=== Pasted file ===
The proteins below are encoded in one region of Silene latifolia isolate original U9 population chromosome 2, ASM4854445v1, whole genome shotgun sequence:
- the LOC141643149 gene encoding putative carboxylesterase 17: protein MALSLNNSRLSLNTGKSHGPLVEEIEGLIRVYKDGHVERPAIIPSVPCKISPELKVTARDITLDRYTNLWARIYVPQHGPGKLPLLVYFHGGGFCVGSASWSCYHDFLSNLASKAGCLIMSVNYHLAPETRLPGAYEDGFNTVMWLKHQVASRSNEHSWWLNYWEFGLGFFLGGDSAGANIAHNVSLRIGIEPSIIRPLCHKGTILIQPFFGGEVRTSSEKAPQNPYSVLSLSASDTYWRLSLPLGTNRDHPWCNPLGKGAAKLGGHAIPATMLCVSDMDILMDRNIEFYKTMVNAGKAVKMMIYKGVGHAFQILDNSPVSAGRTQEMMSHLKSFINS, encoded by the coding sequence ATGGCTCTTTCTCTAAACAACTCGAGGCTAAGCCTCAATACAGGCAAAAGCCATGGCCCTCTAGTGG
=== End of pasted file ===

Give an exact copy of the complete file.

The proteins below are encoded in one region of Silene latifolia isolate original U9 population chromosome 2, ASM4854445v1, whole genome shotgun sequence:
- the LOC141643149 gene encoding putative carboxylesterase 17: protein MALSLNNSRLSLNTGKSHGPLVEEIEGLIRVYKDGHVERPAIIPSVPCKISPELKVTARDITLDRYTNLWARIYVPQHGPGKLPLLVYFHGGGFCVGSASWSCYHDFLSNLASKAGCLIMSVNYHLAPETRLPGAYEDGFNTVMWLKHQVASRSNEHSWWLNYWEFGLGFFLGGDSAGANIAHNVSLRIGIEPSIIRPLCHKGTILIQPFFGGEVRTSSEKAPQNPYSVLSLSASDTYWRLSLPLGTNRDHPWCNPLGKGAAKLGGHAIPATMLCVSDMDILMDRNIEFYKTMVNAGKAVKMMIYKGVGHAFQILDNSPVSAGRTQEMMSHLKSFINS, encoded by the coding sequence ATGGCTCTTTCTCTAAACAACTCGAGGCTAAGCCTCAATACAGGCAAAAGCCATGGCCCTCTAGTGG